Many high-tech banking organizations are looking to integrate automated AI-based solutions such as chatbots into their customer service in order to provide faster and cheaper assistance to their clients who are becoming increasingly comfortable with technology. In particular, chatbots can efficiently conduct a dialogue, usually replacing other communication tools such as email, phone, or SMS. In banking, their major application is related to quick customer service answering common requests, as well as transactional support.Several studies report significant reduction in the cost of customer services, expected to lead to billions of dollars of economic savings in the next ten years. In 2019, Gartner predicted that by 2021, 15% of all customer service interactions globally will be handled completely by AI. A study by Juniper Research in 2019 estimates retail sales resulting from chatbot-based interactions will reach $112 billion by 2023.Since 2016, when Facebook allowed businesses to deliver automated customer support, e-commerce guidance, content, and interactive experiences through chatbots, a large variety of chatbots were developed for the Facebook Messenger platform. In 2016, Russia-based Tochka Bank launched the world's first Facebook bot for a range of financial services, including a possibility of making payments. In July 2016, Barclays Africa also launched a Facebook chatbot, making it the first bank to do so in Africa. The France's third-largest bank by total assets Société Générale launched their chatbot called SoBot in March 2018. While 80% of users of the SoBot expressed their satisfaction after having tested it, Société Générale deputy director Bertrand Cozzarolo stated that it will never replace the expertise provided by a human advisor. The advantages of using chatbots for customer interactions in banking include cost reduction, financial advice, and 24/7 support.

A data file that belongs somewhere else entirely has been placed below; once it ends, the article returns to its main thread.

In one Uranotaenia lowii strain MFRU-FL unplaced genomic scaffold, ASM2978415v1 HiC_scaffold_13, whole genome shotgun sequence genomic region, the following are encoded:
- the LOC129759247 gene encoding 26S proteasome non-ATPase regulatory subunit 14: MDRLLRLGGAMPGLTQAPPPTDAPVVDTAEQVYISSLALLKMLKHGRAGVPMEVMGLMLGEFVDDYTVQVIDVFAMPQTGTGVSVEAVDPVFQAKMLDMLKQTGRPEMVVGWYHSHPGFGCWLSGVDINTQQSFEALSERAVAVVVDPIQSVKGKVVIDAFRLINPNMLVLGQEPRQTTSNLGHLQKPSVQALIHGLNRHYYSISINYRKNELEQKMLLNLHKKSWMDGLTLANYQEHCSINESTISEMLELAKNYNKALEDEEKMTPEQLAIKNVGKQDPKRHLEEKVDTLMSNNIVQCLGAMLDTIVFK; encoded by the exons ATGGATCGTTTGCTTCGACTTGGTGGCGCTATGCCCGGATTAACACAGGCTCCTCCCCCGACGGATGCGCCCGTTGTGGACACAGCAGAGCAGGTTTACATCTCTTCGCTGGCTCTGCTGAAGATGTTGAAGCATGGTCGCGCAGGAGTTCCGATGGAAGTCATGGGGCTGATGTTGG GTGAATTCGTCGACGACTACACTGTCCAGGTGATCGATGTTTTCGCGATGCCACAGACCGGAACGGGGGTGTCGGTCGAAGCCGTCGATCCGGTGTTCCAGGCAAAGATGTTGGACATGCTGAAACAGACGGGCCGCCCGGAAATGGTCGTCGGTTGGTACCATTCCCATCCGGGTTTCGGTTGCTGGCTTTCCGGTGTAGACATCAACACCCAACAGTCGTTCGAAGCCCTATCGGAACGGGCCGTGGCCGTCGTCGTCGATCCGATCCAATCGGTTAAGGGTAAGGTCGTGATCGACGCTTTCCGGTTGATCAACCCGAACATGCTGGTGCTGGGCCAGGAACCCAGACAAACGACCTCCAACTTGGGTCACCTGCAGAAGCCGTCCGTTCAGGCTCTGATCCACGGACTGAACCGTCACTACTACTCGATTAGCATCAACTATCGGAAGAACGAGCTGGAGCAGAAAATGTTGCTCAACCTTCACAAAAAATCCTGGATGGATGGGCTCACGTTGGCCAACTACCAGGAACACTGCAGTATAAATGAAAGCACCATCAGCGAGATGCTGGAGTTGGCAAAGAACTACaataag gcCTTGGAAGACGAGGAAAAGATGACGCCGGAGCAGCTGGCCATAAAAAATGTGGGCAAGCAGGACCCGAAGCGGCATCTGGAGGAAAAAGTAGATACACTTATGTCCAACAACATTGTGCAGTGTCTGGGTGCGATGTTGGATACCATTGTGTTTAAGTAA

Chatbots are also appearing in the healthcare industry. A study suggested that physicians in the United States believed that chatbots would be most beneficial for scheduling doctor appointments, locating health clinics, or providing medication information. Whatsapp has tied up with the World Health Organisation (WHO) to make a chatbot service that answers users’ questions on Covid-19.The Indian Government recently launched a chatbot called MyGov Corona Helpdesk, that works through Whatsapp and helps people access information about the Coronavirus (Covid-19) pandemic.Certain patient groups are still reluctant to use chatbots. A mixed-methods study showed that people are still hesitant to use chatbots for their healthcare due to poor understanding of the technological complexity, the lack of empathy, and concerns about cyber-security. The analysis showed that while 6% had heard of a health chatbot and 3% had experience of using it, 67% perceived themselves as likely to use one within 12 months. The majority of participants would use a health chatbot for seeking general health information (78%), booking a medical appointment (78%), and looking for local health services (80%). However, a health chatbot was perceived as less suitable for seeking results of medical tests and seeking specialist advice such as sexual health. The analysis of attitudinal variables showed that most participants reported their preference for discussing their health with doctors (73%) and having access to reliable and accurate health information (93%). While 80% were curious about new technologies that could improve their health, 66% reported only seeking a doctor when experiencing a health problem and 65% thought that a chatbot was a good idea. Interestingly, 30% reported dislike about talking to computers, 41% felt it would be strange to discuss health matters with a chatbot and about half were unsure if they could trust the advice given by a chatbot. Therefore, perceived trustworthiness, individual attitudes towards bots, and dislike for talking to computers are the main barriers to health chatbots.